A weekly update of stories previously reported.

Six months ago: Route 52 causeway opens, dead birds found along roadway

The opening of the new Route 52 causeway into Ocean City in May had some unexpected consequences as multiple sea gulls were found lying dead on the roadway. But the state is working on a plan to prevent further injuries.

Joe Dee, spokesman for the state Department of Transportation, said Bird Barrier America Inc. of Carson, Calif., and Secaucus, Hudson County, has installed a deterrent system for the birds.

The state found the birds were most vulnerable to vehicles when they attempted to land on a section of railing along the northbound part of the causeway along Rainbow Island, he said. A wire has been installed along an 800-foot section of the railing there to block the birds, he said.

The northern railing is close to a traffic lane, which “seems to contribute to the problem,” Dee said, noting there does not appear to be instances of injury when birds land or take off from the railing on the other side of the causeway, which is separated from traffic by a bike path.

Dee noted the reports of dead birds declined as summer passed and that wind, weather, tide and time of year all may contribute to the frequency of the strikes. Multiple birds were also injured and had to be euthanized.

30 months ago: Galloway adopts policies to protect prayer at council meetings

In May 2010, Galloway Township Council enacted new procedures they felt would allow for prayers before council meetings and also protect against potential litigation.

Council members decided they would reach out to clergy representing as wide a spectrum as possible to give invocations before council meetings and ask the speakers to keep all speech nondenominational.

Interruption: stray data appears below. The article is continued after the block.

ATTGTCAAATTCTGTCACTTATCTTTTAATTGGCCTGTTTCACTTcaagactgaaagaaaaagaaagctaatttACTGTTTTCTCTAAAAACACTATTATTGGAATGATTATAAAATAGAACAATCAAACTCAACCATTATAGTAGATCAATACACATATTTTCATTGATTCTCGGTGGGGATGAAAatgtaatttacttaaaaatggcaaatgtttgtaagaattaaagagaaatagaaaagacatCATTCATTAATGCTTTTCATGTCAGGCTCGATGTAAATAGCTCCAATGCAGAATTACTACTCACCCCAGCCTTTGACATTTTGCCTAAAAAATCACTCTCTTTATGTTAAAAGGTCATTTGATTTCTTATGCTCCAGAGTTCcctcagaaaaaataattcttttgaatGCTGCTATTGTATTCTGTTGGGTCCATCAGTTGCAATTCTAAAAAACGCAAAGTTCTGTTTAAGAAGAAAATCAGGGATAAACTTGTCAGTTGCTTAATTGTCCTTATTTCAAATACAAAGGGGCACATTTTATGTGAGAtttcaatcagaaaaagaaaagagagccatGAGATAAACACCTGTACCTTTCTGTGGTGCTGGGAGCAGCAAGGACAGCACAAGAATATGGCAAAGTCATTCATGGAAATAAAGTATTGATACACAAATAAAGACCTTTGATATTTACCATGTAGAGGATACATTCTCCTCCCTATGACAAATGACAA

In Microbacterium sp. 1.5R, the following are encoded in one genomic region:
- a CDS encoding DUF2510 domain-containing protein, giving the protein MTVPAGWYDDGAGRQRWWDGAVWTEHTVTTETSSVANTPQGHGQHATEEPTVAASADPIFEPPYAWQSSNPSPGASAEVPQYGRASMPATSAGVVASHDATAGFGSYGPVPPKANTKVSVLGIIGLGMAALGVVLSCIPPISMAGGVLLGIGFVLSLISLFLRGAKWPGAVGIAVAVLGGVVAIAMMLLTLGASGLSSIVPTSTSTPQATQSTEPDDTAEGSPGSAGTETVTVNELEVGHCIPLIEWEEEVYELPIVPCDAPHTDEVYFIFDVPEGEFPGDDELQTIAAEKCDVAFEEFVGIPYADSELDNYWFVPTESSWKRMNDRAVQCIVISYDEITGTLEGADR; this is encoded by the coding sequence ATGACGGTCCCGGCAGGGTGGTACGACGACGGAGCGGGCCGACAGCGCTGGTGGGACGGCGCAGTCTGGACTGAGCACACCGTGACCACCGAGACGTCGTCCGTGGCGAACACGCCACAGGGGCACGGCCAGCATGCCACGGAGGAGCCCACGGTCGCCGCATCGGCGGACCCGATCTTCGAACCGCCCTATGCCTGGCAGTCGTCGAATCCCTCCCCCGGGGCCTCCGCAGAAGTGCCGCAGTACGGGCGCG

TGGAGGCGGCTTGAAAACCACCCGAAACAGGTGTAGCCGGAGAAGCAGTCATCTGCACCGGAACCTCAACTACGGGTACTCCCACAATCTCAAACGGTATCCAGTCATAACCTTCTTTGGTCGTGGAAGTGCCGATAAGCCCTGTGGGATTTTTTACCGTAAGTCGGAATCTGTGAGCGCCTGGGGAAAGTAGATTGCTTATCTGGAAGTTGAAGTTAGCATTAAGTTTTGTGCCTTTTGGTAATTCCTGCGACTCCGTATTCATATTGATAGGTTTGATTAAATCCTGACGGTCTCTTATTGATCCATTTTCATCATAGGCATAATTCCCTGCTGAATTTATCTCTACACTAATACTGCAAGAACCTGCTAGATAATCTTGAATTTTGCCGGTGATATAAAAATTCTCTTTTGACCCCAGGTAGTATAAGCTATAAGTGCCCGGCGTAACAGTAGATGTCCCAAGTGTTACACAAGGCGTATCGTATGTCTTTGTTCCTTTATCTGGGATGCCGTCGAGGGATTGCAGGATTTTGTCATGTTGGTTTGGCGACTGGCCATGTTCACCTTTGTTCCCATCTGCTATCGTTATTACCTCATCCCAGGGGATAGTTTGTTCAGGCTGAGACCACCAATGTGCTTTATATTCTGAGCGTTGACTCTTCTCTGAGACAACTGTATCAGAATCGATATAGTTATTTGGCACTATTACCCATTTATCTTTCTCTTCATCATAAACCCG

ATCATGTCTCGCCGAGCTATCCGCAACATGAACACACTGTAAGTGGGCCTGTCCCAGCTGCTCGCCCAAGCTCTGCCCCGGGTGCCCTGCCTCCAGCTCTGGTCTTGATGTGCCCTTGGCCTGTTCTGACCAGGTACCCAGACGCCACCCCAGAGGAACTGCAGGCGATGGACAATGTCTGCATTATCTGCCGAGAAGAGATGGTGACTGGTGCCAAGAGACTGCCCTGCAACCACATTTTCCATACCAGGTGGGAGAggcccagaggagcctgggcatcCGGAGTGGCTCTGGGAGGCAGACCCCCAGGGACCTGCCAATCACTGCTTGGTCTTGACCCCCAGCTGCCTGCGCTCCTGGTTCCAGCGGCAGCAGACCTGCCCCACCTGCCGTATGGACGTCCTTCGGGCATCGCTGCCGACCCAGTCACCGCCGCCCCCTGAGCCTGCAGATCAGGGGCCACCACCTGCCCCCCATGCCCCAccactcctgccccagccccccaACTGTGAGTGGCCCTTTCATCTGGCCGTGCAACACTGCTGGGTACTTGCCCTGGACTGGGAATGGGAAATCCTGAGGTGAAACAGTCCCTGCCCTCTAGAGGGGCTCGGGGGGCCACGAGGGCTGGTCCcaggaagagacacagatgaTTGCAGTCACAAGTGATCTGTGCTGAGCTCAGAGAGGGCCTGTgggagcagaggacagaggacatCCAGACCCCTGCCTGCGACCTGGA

But council has not had an invocation in recent months as the township was concerned about lawsuits. Instead, council asks for a moment of silence before meetings begin.

Former Mayor Keith Hartman, who was part of the effort to adopt the policy in 2010, said he understands why council made the change but said meetings should be a reflection of the town, and if the people want the prayer, it should continue.

“As a society we continue to pander to the few that cry out, and we step on the civil liberties for the rest of the society,” he said.

5 years ago: Hamilton Township landmark damaged in fire

The former Wheaton factory was a cornerstone of Hamilton Township’s downtown near Lake Lenape for centuries, but after a September 2007 fire it became more of an eyesore and a public safety concern.

As the Newark-based Fieldstone Development Group continued to work on plans to build a residential complex on the site, the township has become more concerned with the six-acre property. Last year, some of the more deteriorated buildings were demolished.

Mayor Roger Silva said he met with representatives from Fieldstone earlier this month, and they toured the site. Silva said the company said it will repair the parking lot and better maintain the property.

Silva said it’s an important structure since it’s the gateway for the downtown from the western part of the township.

“(Fieldstone) thought the project would take off before the economy (slowed),” he said. “It’s just a question of when it makes the most sense to do it.”

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